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Probate Court did not err appointing County Administrator to Administer Will Rather than Named Executor

In Estate of Jeffcoat, 2021 Ga. App. LEXIS 554 (2021), Eleisha Pate filed a Petition to Probate the Will of Rhonda Jeffcoat, her mother. Pate was the named Executor. However, evidence in the Probate Court showed that Pate and her half-sister, Shauna Jeffcoat, could not get along. As a result, the Probate Court found Pate was “unfit due to her actions after the death of the Decedent.”

The Court of Appeals found there was some evidence to support the Probate Court’s ruling. “Unless adjudged unfit, nominated executors shall have the right to qualify in the order set out in the will.” OCGA ยง 53-6-10(b). “The word `unfit,’ as used in this statute, is given a broad meaning and is not merely limited to physical, mental, or moral conditions.” However, “[i]rreconcilable differences and animosity, between a nominated executor on the one hand and the beneficiaries on the other, authorize but do not require the probate court’s refusal to appoint the person nominated in the will as executor.”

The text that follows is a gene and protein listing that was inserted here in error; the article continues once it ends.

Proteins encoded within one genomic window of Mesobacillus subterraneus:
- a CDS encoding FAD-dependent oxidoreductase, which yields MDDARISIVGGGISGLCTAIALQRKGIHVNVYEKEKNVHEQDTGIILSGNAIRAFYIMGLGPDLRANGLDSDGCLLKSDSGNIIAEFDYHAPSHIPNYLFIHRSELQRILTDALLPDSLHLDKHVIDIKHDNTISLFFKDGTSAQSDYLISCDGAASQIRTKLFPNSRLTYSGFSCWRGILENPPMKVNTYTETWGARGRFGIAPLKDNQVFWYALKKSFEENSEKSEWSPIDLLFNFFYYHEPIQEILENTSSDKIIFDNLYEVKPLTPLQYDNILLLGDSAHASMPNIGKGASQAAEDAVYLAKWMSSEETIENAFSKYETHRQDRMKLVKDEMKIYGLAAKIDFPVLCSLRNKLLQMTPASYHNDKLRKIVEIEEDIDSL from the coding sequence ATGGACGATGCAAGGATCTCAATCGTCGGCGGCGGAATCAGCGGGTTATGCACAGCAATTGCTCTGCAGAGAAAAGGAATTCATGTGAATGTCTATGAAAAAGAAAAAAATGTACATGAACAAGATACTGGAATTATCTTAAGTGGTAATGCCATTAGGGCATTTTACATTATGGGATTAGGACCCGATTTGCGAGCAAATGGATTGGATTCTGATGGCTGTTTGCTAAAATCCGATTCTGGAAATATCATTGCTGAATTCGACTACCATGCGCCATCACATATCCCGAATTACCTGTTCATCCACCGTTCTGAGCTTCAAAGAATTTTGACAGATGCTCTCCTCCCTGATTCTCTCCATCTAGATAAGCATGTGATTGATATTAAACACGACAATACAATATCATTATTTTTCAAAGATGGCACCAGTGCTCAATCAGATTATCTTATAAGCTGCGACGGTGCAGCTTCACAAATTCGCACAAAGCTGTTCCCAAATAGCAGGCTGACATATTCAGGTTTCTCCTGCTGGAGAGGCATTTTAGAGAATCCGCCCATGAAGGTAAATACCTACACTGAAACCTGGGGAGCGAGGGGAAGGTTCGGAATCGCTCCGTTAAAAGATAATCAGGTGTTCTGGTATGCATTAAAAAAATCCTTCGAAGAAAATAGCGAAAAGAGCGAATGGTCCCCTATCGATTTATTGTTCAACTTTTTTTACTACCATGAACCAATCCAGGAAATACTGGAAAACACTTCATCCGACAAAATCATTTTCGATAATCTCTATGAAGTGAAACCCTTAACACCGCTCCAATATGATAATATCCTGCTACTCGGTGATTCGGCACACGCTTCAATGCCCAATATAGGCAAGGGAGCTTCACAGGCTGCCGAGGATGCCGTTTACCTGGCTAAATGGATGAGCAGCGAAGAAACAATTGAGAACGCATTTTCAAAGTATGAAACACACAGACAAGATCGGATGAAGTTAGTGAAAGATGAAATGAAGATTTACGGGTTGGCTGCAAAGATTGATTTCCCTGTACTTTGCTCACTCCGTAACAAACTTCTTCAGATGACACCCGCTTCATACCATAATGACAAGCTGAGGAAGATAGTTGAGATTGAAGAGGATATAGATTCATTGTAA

However, “[i]rreconcilable differences and animosity, between a nominated executor on the one hand and the beneficiaries on the other, authorize but do not require the probate court’s refusal to appoint the person nominated in the will as executor.”

Although Pate argues that the probate court erroneously considered evidence that had not been admitted, there is no indication that the court considered such evidence, which she explicitly had ruled was not admitted. We presume that the probate court relied only upon proper evidence.

The Court rejected a second arguement that property was sold without giving her prior notice. At the evidentiary hearing, Shauna Jeffcoat requested that the decedent’s house be sold and the proceeds distributed to her and Pate. Pate did not object. Failure to object at the hearing was implied consent.

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